Does Ireland exist? Is there such a country as Ireland? This question occurs to me more and more as time goes by.

There is certainly a large island to the west of Britain which is denoted by that name. The greater part of it is occupied by a theoretically sovereign state with its own flag, postage stamps, and international sports teams.

But is this really enough to make a country? What distinguishes the Irish from the rest of the world, at this stage? If we took away the bilingual street signs, what evidence would there be of Ireland possessing a separate culture or way of life?

Was this what all the fuss was about? Were the United Irishmen, Fenians, Young Irelanders, Irish Volunteers, and the writers of Our Boys magazine striving towards the Ireland of Aldi and Lidl, Burger King and Starbucks, rappers on Grafton Street, and Black Friday sales?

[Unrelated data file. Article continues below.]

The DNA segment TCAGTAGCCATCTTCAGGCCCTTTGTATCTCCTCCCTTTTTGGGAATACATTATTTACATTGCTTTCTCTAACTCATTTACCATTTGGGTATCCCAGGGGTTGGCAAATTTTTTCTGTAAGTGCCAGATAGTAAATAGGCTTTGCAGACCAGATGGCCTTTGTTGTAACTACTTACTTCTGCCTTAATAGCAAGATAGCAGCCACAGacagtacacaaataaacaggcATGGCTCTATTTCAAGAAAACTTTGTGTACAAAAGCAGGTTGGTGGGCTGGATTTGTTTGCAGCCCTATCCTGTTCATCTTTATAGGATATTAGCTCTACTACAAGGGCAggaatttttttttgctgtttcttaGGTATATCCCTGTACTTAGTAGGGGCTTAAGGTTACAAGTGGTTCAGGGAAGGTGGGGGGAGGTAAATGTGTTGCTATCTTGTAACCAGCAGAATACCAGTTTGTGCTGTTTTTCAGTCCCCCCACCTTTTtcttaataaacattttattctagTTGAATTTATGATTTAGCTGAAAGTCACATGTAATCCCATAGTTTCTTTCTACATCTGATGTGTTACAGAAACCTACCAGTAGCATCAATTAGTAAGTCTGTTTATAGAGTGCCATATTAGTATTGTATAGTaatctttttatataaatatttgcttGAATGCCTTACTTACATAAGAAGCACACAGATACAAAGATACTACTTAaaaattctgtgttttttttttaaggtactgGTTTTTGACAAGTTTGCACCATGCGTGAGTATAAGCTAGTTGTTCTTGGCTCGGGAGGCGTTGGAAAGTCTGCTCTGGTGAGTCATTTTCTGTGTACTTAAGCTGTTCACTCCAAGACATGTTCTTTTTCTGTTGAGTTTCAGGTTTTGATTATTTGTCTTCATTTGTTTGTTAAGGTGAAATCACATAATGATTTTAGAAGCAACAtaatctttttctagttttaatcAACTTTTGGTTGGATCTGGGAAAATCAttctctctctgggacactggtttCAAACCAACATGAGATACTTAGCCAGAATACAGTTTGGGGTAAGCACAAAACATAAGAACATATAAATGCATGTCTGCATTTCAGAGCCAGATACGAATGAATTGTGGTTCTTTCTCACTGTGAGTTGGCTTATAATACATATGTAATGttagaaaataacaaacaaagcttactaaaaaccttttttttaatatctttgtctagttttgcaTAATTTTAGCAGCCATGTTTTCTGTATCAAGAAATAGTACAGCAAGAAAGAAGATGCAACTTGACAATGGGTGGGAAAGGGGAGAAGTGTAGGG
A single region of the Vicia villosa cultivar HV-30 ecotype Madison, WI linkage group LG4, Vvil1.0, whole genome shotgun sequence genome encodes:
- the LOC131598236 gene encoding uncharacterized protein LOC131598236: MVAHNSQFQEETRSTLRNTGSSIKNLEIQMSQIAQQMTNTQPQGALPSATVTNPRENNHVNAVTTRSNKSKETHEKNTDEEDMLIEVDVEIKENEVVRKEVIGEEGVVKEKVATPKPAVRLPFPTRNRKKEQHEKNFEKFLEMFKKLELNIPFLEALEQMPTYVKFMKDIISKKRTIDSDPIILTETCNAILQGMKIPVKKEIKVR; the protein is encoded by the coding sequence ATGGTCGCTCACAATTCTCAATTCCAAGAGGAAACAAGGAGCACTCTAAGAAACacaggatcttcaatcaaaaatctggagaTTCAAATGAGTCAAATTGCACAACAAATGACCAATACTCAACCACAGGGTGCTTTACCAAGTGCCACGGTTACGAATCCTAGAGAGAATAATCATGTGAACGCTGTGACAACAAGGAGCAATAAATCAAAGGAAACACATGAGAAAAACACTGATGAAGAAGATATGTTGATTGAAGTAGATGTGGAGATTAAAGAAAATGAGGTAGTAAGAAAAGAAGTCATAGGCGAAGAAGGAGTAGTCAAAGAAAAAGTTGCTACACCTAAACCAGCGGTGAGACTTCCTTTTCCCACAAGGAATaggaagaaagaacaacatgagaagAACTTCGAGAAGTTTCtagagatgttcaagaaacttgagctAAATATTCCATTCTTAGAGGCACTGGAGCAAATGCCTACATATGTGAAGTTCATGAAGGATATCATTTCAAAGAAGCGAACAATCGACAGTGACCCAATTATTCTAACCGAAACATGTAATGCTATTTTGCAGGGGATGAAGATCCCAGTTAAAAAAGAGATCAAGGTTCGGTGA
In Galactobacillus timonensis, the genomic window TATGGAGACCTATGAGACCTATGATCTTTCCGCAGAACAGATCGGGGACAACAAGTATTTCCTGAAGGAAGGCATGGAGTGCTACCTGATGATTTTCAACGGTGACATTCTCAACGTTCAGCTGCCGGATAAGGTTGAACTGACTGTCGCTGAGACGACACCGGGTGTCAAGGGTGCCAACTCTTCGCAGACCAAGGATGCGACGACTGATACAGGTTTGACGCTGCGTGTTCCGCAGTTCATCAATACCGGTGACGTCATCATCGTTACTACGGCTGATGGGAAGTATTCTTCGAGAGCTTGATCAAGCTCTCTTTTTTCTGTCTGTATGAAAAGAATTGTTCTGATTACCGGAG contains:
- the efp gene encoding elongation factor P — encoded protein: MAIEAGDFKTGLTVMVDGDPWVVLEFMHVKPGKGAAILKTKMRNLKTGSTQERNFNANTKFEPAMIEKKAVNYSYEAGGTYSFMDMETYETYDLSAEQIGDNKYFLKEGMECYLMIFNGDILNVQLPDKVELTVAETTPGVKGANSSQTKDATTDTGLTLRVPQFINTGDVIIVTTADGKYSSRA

If pride in ourselves and gratitude to our forebears isn’t enough for us to cultivate some kind of national distinctiveness, surely we should have the decency to put on a show for the tourists? Tens of thousands of Irish-Americans come here every year, full of starry-eyed eagerness for the “old country”. Diaspora Irish from all over the world make the same pilgrimage. They expect gentlemanly fist-fights in pubs, fiery red-headed colleens, and twinkly-eyed hunks in Aran sweaters sitting on stone walls dispensing folksy wisdom. They get hipsters in sushi bars and blue-haired social justice warriors instead. What a let-down it must be for them!

How can we make Ireland somewhere again? 

Well, here is one proposal: it’s time for us to start speaking Gaelish. On the model of Spanglish, it would be a cross between Gaelic and English, even if that meant speaking English with a peppering of Gaelic.